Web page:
Inside Out written and directed by Pete Docter and Ronnie Del Carmen (Walt Disney Pictures, Pixar Animation Studios, PG, 95 min)

Starring Amy Poehler, Phyllis Smith, Richard Kind, Bill Hader, Lewis Black, Mindy Kaling, Kaitlyn Dias, Diane Lane, and Kyle MacLachlan.

Trying Something Different

How often do you have a million-dollar idea? I don’t know about you, but it seems like I’ve got something that could generate revenue every month. Granted, I’m pretty sure these ideas are worse than Tom Haverford’s ideas in Parks and Recreation, but it’s still fun to imagine how these concepts could become reality.

Honestly, ideas represent the easy portion of any project. The sweat emerges in the details. How can this idea breathe new life?

The difficulty in sculpting an idea into a plausible working scenario proves itself in the lack of novelty in almost everything. People as a whole receive inspiration from true innovation because it’s rare.

Pixar has earned a foothold on novel ideas in the world of animation. While the studio has a house narrative style, it continues to push the storytelling envelope.

Inside Out, this year’s installment, continues to prove the point.


The film proceeds under a dual narrative. At a macro level, 11-year-old Riley (Kaitlyn Dias) becomes uprooted from her comfortable Minnesota existence when her family moves west to San Francisco. Such a plot offers fertile ground to cultivate the fears of a young child when a fresh environment means new friends and cultures.

But Inside Out approaches this macro story through its principle plot device, the emotions inside her head.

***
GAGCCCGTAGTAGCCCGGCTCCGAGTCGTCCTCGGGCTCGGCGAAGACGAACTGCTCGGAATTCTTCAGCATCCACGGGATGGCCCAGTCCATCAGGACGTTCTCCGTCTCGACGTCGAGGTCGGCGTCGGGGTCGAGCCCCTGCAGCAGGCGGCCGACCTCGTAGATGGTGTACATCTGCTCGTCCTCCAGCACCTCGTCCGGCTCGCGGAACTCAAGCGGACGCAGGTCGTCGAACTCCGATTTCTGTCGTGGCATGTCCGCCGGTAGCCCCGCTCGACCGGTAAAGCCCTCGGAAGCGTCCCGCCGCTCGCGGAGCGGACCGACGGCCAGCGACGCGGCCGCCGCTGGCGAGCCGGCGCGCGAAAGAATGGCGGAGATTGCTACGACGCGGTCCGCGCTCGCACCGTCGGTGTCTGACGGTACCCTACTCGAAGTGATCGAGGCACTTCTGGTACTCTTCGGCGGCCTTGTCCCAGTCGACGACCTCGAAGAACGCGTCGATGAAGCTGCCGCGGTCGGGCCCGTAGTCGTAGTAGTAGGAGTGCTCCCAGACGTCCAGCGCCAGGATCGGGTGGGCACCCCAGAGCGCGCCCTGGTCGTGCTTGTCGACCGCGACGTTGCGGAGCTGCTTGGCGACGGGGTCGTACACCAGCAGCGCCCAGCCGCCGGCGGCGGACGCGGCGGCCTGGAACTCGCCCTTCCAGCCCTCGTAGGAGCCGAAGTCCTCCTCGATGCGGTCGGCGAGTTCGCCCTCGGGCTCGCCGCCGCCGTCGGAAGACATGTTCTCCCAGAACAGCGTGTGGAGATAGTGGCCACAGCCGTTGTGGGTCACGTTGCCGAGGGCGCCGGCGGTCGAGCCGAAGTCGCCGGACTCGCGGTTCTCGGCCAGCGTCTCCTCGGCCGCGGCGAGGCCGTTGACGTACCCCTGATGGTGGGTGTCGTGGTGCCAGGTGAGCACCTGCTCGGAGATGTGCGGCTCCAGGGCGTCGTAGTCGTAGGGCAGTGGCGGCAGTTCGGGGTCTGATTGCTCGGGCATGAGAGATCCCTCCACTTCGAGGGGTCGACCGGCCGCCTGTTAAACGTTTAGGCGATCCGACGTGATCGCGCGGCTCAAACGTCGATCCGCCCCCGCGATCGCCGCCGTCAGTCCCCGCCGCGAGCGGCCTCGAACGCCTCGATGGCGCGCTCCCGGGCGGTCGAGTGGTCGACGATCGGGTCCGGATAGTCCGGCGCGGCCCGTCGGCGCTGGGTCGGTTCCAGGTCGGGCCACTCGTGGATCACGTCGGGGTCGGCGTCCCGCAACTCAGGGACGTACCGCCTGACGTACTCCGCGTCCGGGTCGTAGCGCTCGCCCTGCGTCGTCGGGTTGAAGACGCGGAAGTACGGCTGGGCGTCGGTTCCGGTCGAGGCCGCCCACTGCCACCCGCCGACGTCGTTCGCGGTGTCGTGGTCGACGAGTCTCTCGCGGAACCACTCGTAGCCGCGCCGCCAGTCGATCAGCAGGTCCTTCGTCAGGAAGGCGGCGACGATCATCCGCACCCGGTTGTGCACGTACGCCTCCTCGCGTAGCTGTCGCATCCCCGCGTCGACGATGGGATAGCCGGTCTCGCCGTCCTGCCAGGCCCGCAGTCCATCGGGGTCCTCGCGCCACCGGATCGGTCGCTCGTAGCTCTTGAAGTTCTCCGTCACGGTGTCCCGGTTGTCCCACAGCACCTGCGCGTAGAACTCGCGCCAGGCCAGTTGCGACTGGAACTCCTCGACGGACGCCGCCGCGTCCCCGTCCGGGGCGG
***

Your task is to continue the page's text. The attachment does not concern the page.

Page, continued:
Within a control room in her brain, Joy (Amy Poehler), Sadness (Phyllis Smith), Fear (Bill Hader), Anger (Lewis Black), and Disgust (Mindy Kaling) navigate Riley’s day. With Joy as the group’s leader, the central mission is to situate Riley within a happy ethos. Every feeling she experiences manufactures an emotion-specific orb (color-coded of course) that gets flushed to long-term memory storage every night.

But on the most important of days, Riley might experience a core memory. These glowing orbs create islands of personality in Riley’s mind.

As you might expect, the move threatens Riley’s sunny disposition, and a core memory of sadness causes chaos when Joy attempts to flush it away into long-term memory. Joy and Sadness get flushed along with it and the duo needs to begin a hero’s journey to return back to the control room in time to save the day as Riley’s life is crumbling.

The Virtue of Sadness

While daring from a storytelling perspective and humorous on many levels, Inside Out’s most innovative idea is to point a critical light at the idea of unbridled happiness and joy. Joy, albeit the central emotional protagonist, rules Riley’s emotions with an iron fist. She presumes to know what’s best for Riley to feel. Joy joy joy. All the time.

But life isn’t always joyful, and the best response to external factors often requires a variety of emotions. For this reason, Sadness, despite her various threnodies, becomes the key to understanding the film. Inside Out posits the importance of sadness in a functioning life.

For a movie aimed at children, such a position is pretty groundbreaking.

Verdict: 4 out of 5



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